http://journals.sagepub.com/doi/pdf/10.1016/j.jfms.2009.07.011

American Animal Hospital Association Guidelines for Senior Dogs and Cats
https://www.aaha.org/public_documents/professional/guidelines/seniorcareguidelines.pdf

Pet Insurance Basics
http://www.marvistavet.com/pet-insurance-basics.pml

 

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INTERESTING EXTERNAL LINK:

NEED TO DE-STRESS DURING THE HOLIDAYS BUT DON'T HAVE A HANDY CAT?

https://purrli.com

Science has shown us that the comforting vibrations of purring reduces blood pressure, anxiety, and promotes healing of soft tissue injury.

Now you can punch in the web link above, put on your ear buds, and feel the feline love any time you need it.

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DID YOU GET YOUR REBATE THIS YEAR?

We're nearly all the way through 2017 and it is easy to forget to send in the paperwork for that extra cash back. If you think you are entitled to a rebate, you will probably need our receptionist to send you a copy of a receipt from earlier this year. We'd be happy to print our email what you need and hook you up with instructions. The following products have 2017 rebates and it is not too late to send in your request:

  • Galliprant for canine arthritis pain

  • Comfortis for flea control

  • Trifexis for flea and worm control

  • HeartgardPlus for canine worm prevention when you buy a one year supply

  • Atopica for itchy skin the you buy two boxes or more at a time

  • OraVet canine dental chews when you have purchased three boxes (not necessarily at once)

Not sure if you qualify or what you should do but you'd like the extra cash if you are entitled to it? Email us at marvistaamc@gmail.com and we can check your record to see if you qualify for a rebate.

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DID YOU KNOW...

...According to a recent study by Texas A&M University,

90% of cats over age 10 have arthritis in at least one joint?

We touched on mobility in the earlier article on senior monitoring but if you have an elderly cat, ask yourself if you are seeing signs of arthritis pain.

Cats with arthritis often:

  • Need to take their jumps in stages rather than gracefully leaping up from the floor. (The young cat jumps from floor to counter while the arthritic cat needs to jump to a stool or chair and then to the counter).

  • Has trouble getting into the litter box and poops next to it. This isn't a litter problem so much as an accessibility problem. Make sure the litter box is an easy step. Many arthritic cats cannot squat well and miss the box.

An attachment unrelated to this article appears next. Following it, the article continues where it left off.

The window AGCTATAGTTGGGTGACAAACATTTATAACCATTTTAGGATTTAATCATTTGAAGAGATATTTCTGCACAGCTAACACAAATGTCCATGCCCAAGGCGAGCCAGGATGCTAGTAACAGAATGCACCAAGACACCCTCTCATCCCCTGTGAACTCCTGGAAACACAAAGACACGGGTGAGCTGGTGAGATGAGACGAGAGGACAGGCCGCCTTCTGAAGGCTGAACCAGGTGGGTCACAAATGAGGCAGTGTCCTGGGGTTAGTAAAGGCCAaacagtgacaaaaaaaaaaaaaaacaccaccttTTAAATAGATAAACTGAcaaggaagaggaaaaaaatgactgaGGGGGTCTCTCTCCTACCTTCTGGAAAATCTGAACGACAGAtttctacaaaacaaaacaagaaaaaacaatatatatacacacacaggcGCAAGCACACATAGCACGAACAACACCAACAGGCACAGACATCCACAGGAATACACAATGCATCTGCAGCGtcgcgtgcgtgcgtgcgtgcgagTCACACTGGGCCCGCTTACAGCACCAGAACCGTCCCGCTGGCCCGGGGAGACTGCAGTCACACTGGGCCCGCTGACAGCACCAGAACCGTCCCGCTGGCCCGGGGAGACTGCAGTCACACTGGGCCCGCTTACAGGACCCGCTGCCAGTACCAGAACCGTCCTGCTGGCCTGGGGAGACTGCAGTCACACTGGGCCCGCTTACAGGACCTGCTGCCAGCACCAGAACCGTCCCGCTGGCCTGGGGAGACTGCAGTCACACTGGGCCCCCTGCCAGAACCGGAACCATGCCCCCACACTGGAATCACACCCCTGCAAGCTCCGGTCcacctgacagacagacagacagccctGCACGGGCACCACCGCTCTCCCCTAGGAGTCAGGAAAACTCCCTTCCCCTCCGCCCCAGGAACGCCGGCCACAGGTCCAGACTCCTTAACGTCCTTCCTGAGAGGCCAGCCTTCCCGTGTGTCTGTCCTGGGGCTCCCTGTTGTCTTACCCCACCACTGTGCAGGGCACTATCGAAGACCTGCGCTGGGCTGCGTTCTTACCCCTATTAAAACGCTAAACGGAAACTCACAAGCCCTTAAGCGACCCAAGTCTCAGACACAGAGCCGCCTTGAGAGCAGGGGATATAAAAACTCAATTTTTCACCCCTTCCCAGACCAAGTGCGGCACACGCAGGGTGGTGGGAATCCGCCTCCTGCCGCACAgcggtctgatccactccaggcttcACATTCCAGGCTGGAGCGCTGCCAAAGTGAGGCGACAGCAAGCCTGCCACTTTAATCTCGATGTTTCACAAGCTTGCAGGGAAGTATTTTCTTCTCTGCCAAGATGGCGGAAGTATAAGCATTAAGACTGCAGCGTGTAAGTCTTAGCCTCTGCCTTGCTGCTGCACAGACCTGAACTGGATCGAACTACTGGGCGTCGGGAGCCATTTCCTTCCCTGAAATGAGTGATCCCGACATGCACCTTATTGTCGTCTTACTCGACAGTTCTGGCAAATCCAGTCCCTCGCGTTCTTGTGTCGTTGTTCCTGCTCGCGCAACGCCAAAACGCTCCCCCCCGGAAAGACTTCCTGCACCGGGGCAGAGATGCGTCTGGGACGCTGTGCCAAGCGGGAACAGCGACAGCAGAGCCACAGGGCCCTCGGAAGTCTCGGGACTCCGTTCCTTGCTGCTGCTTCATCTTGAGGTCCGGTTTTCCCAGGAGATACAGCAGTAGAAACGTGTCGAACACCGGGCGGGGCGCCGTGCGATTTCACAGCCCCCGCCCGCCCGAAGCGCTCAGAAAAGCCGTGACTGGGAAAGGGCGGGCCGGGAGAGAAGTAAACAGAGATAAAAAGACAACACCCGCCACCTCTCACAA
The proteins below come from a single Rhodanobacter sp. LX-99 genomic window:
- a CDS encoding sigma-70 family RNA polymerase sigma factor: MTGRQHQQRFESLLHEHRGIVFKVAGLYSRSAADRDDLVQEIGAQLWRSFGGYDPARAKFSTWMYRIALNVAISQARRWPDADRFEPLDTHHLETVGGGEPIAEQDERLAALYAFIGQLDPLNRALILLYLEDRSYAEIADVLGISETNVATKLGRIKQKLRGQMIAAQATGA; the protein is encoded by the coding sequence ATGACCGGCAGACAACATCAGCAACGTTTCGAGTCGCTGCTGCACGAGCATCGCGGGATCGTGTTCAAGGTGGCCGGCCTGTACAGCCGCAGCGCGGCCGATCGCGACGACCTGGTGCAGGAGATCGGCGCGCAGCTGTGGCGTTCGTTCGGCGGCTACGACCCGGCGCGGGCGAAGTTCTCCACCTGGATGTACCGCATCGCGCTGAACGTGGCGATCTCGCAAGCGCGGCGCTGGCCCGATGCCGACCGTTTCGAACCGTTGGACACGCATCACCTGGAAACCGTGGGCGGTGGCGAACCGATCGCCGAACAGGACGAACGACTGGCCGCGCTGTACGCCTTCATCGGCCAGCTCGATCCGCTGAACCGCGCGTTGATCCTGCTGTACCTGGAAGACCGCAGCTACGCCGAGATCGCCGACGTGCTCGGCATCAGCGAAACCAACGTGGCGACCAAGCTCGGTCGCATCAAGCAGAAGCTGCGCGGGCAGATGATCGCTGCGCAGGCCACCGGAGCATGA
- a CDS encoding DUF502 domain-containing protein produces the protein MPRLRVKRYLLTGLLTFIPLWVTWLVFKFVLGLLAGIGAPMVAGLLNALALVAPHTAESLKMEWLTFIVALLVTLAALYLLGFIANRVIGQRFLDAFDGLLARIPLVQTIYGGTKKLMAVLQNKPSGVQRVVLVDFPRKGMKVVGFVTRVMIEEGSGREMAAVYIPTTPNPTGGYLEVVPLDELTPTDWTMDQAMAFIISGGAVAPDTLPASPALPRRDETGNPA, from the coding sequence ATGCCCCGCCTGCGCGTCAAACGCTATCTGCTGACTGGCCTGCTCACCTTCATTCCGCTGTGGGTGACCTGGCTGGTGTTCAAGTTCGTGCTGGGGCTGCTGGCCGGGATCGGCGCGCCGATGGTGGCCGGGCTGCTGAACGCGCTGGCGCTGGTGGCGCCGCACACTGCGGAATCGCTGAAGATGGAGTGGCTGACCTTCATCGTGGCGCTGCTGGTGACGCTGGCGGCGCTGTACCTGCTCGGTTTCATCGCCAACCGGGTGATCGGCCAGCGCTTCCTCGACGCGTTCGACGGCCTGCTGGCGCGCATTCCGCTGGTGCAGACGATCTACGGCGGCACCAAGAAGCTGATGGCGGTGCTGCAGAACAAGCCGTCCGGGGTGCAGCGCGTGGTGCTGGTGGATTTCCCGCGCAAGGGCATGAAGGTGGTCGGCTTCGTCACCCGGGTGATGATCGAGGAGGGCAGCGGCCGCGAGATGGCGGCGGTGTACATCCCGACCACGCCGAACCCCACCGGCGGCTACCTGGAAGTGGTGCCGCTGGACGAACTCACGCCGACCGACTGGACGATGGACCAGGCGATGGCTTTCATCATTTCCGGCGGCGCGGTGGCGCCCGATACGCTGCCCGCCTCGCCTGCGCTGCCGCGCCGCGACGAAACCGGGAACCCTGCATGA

• Isolate themselves and stay in one area of the house or even one area within a room because it is too much trouble to journey around the house with sore joints.
(Photocredit: Morguefile.com)

We have many solutions in the form of supplements and even medications that can be added to the food. We also have chiropractic to improve stance and posture. If you are seeing any of the above signs or if you see your cat is stiff walking around, let us know and we can help.

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GOT EXTRA TOWELS?

One thing an animal hospital always needs is extra towels for bedding. Blankets are even better.

We would be most thankful for your donations.

(Photocredit: Morguefile.com)

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OUR HOSPITAL WOULD LIKE TO THANK EVERYONE WHO HAS REFERRED A FRIEND!

This month we would especially like to thank (referred in September and October):

Dick Callahan
Rita Lasman
Cristina Logue
Samuel Martin
Aria Morgan
Carolina Petersen
Cindy Pickett
Pete Toston

Refer a friend or family member and receive a $25 credit to your account. Repeat as desired.

(Restrictions: the person referred cannot have the same address as you and must come in for a medical service other than vaccination clinic.)

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DR. JENNY JOHNSON'S NEXT DAY FOR CHIROPRACTIC IS THURSDAY NOVEMBER 30th.

Please call for a space in her schedule.

Dr. Johnson also performs shockwave therapy for arthritis with great success. If this exciting non-drug treatment is of interest to you, please contact us for further information.

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We extend a special thank you to all our pet-owning clients
for continued confidence in our work.
Always call or email if you have
any pet care concerns or questions!